|Me (right) with my friend Kate after the Cologne Half Marathon, where I set a new PB of 1:40:08!|
Originally I was going to write my practical tips about what to wear (or not), but there's only so much you can learn from the time when I wore a summer vest for a half marathon and it snowed and I couldn't feel my hands and my arms felt like they were going to fall off.
Then I thought maybe I could advise you on diet, but since I don't know what you like to eat and everyone is different, you're going to have to figure that one out for yourself! Just make sure you practice everything in advance.
The normal race day tips (Vaseline, bin liners, getting in the portaloo queue early) have all been written about before so other than saying 'smile for the cameras' I didn't think there was much I could teach you.
But then I realised: this is the first time you've done this, and more than anything else you probably want to know if you will come out the other side of this endeavour with anything different about you... Anything new, or changed, or better, or worse...
There I can help you.
The one thing you will learn from this is that long distance running is about more than building physical fitness and endurance.
A friend said to me the other day that he'd been following the blog of someone who had gone from completely sedentary to running the London Marathon.
"It must be empowering" he said.
"What do you mean?" I replied.
I looked at him, this friend who has known me from before I ran my first 5km Race for Life to now when I'm training for my second full marathon. This guy who had always thought I was mad and wondered out loud how I could manage to run for four hours without stopping even after I explained to him that anyone can do it with training...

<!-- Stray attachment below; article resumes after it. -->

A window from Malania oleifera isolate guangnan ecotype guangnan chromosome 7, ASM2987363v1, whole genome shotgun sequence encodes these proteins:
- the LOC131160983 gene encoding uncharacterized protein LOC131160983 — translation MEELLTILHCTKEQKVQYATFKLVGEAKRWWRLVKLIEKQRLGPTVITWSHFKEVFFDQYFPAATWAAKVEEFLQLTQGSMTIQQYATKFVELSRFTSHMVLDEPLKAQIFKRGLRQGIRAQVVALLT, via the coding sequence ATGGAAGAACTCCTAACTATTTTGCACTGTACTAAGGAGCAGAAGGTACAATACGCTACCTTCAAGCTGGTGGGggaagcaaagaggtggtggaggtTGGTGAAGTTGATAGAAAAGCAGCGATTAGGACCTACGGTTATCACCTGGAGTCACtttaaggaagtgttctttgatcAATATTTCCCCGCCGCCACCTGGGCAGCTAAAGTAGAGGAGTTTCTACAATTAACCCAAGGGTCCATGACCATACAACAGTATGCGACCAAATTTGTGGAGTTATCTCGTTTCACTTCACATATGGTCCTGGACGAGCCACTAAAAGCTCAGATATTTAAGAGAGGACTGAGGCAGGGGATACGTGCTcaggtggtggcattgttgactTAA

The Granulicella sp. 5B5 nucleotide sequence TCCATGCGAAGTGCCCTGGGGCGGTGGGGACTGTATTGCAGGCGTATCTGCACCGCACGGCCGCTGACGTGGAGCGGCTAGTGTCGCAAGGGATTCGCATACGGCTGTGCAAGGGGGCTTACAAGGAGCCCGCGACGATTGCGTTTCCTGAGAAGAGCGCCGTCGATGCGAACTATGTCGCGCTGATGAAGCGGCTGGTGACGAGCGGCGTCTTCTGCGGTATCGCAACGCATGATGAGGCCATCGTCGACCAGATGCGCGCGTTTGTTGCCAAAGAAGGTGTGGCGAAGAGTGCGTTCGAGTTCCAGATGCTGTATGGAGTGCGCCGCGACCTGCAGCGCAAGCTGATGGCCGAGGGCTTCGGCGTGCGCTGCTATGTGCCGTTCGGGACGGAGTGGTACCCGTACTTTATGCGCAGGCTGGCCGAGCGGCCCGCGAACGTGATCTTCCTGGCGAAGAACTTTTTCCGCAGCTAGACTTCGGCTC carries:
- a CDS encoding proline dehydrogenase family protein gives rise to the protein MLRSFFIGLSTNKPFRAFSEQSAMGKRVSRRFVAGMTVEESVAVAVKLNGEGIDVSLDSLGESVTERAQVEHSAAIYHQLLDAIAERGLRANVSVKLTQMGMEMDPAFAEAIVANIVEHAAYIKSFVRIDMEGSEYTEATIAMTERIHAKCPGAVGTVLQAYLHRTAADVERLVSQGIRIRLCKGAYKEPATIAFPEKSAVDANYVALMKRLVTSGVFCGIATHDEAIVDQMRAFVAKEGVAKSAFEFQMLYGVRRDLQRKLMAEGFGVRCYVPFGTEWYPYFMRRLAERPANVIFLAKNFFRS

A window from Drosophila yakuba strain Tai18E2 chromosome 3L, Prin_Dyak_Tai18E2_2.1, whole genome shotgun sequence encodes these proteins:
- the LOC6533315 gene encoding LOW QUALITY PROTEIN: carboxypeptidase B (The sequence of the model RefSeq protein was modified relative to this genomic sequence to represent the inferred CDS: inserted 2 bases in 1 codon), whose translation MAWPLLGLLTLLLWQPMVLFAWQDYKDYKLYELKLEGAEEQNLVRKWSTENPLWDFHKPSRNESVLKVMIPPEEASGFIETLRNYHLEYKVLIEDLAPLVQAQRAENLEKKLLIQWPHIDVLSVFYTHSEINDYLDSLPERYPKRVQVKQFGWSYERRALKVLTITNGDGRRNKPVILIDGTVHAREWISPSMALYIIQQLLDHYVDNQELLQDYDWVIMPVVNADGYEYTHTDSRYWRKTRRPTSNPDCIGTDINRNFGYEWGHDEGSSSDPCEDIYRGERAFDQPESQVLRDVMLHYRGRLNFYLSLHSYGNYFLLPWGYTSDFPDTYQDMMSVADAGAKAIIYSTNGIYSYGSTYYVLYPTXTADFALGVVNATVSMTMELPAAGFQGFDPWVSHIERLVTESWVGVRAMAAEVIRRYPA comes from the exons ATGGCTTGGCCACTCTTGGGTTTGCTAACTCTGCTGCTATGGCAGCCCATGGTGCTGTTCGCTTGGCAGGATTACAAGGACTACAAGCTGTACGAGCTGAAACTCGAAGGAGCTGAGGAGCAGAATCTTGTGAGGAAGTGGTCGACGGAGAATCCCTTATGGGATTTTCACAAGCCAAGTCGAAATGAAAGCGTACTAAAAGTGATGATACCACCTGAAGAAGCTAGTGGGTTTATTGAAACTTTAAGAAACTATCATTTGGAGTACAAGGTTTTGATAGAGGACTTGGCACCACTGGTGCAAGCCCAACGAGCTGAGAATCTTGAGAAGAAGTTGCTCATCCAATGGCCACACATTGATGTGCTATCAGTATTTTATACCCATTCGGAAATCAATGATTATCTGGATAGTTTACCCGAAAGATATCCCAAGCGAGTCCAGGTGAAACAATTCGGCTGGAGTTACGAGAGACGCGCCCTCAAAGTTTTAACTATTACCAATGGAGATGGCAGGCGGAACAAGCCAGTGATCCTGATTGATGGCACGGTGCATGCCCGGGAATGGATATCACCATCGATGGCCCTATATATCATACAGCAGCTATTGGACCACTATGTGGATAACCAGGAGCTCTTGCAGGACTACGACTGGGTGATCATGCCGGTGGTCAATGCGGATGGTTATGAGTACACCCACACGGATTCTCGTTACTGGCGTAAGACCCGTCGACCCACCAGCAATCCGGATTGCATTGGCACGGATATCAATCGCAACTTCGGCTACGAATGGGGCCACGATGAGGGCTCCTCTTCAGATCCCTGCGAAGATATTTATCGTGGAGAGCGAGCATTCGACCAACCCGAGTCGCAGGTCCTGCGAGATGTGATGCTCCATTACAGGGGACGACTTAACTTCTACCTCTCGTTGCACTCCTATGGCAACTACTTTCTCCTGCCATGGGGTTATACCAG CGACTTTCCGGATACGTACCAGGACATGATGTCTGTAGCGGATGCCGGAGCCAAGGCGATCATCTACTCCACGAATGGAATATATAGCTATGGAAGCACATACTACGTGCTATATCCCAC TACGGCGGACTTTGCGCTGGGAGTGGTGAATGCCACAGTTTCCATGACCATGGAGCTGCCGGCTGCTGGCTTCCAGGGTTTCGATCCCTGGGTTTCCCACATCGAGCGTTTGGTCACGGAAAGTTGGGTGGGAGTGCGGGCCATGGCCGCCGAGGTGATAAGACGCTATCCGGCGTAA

"After he ran the marathon, he really felt like he could do anything. Literally, anything he put his mind to. That must be an amazing feeling."
A lightbulb moment, and a big grin spread across my face.
"You get it! That's why we do it. That's what running is all about."
It's about appreciating what your body can do rather than what it looks like. For women in particular it's about rising above the so-called flaws we're conditioned to focus on by endless advertising, magazines and so-called role models. It's about not caring if you have a few jiggly bits. Running let's you consign your body hatred to the past and focus on how strong it feels, and what amazing things it can achieve if you let it.
It's about more than slogging it out at lunchtime in the rain repeating 'skin is waterproof' while your colleagues think you're half mad. (Though you will learn over time that those runs are worth it because you will still feel great afterwards.)
At some point you will realise that what used to be a tough workout is now just a warmup. It's about using every last ounce of what you thought you had in you and discovering there's more there. So much more than you ever knew.
You might complain, and whine and hurt and cry (we all do!) but it's in you, and you can use that strength if you want. It's all about finding strength, and character, and heart. It's mind over matter.
It's about having a health checkup two years after being told you ought to lose a few pounds, and instead being told you have a resting heart rate that's on par with an olympic athlete. It's about realising that even though they are more toned now, what your legs look like doesn't matter - they can bound up hills that they couldn't even walk up two years before. Realising that this ability is more important to you than how they look.
It's about spending time being active, and healthy, and happy. About running your own race and living your own life, regardless of what anyone else thinks.
It's a way of life. A mindset. A journey. So congratulations on taking this step to run your first half marathon. This experience may just change your life.